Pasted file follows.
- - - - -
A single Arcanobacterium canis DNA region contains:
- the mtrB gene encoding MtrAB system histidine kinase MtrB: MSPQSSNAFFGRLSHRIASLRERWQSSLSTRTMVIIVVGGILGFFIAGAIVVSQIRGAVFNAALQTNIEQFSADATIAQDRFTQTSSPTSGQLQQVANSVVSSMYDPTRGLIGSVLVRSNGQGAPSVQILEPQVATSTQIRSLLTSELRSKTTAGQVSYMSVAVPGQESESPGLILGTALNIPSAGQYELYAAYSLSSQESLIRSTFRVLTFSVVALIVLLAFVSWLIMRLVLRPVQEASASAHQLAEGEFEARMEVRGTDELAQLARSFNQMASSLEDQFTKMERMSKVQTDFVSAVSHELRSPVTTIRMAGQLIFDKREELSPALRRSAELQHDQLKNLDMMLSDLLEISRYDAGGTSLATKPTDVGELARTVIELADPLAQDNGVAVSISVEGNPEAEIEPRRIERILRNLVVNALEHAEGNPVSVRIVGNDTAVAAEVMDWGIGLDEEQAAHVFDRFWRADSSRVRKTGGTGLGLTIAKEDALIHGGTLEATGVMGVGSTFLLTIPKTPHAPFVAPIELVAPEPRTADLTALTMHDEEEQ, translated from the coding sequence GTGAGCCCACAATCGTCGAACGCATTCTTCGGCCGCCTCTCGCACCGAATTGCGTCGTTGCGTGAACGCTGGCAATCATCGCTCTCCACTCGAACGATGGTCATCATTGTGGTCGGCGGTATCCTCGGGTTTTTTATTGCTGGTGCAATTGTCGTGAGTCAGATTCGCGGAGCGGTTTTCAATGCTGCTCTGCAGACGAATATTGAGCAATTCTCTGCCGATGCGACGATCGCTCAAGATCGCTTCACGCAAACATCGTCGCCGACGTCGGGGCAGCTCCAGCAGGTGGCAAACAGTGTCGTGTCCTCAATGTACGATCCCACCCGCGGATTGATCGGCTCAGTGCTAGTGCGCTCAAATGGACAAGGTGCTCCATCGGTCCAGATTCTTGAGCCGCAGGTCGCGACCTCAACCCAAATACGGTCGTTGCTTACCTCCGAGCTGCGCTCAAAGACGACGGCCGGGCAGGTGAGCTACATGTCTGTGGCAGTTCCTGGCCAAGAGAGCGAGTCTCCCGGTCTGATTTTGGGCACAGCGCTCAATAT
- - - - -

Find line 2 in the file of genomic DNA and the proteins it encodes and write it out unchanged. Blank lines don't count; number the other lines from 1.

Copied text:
- the mtrB gene encoding MtrAB system histidine kinase MtrB: MSPQSSNAFFGRLSHRIASLRERWQSSLSTRTMVIIVVGGILGFFIAGAIVVSQIRGAVFNAALQTNIEQFSADATIAQDRFTQTSSPTSGQLQQVANSVVSSMYDPTRGLIGSVLVRSNGQGAPSVQILEPQVATSTQIRSLLTSELRSKTTAGQVSYMSVAVPGQESESPGLILGTALNIPSAGQYELYAAYSLSSQESLIRSTFRVLTFSVVALIVLLAFVSWLIMRLVLRPVQEASASAHQLAEGEFEARMEVRGTDELAQLARSFNQMASSLEDQFTKMERMSKVQTDFVSAVSHELRSPVTTIRMAGQLIFDKREELSPALRRSAELQHDQLKNLDMMLSDLLEISRYDAGGTSLATKPTDVGELARTVIELADPLAQDNGVAVSISVEGNPEAEIEPRRIERILRNLVVNALEHAEGNPVSVRIVGNDTAVAAEVMDWGIGLDEEQAAHVFDRFWRADSSRVRKTGGTGLGLTIAKEDALIHGGTLEATGVMGVGSTFLLTIPKTPHAPFVAPIELVAPEPRTADLTALTMHDEEEQ, translated from the coding sequence GTGAGCCCACAATCGTCGAACGCATTCTTCGGCCGCCTCTCGCACCGAATTGCGTCGTTGCGTGAACGCTGGCAATCATCGCTCTCCACTCGAACGATGGTCATCATTGTGGTCGGCGGTATCCTCGGGTTTTTTATTGCTGGTGCAATTGTCGTGAGTCAGATTCGCGGAGCGGTTTTCAATGCTGCTCTGCAGACGAATATTGAGCAATTCTCTGCCGATGCGACGATCGCTCAAGATCGCTTCACGCAAACATCGTCGCCGACGTCGGGGCAGCTCCAGCAGGTGGCAAACAGTGTCGTGTCCTCAATGTACGATCCCACCCGCGGATTGATCGGCTCAGTGCTAGTGCGCTCAAATGGACAAGGTGCTCCATCGGTCCAGATTCTTGAGCCGCAGGTCGCGACCTCAACCCAAATACGGTCGTTGCTTACCTCCGAGCTGCGCTCAAAGACGACGGCCGGGCAGGTGAGCTACATGTCTGTGGCAGTTCCTGGCCAAGAGAGCGAGTCTCCCGGTCTGATTTTGGGCACAGCGCTCAATAT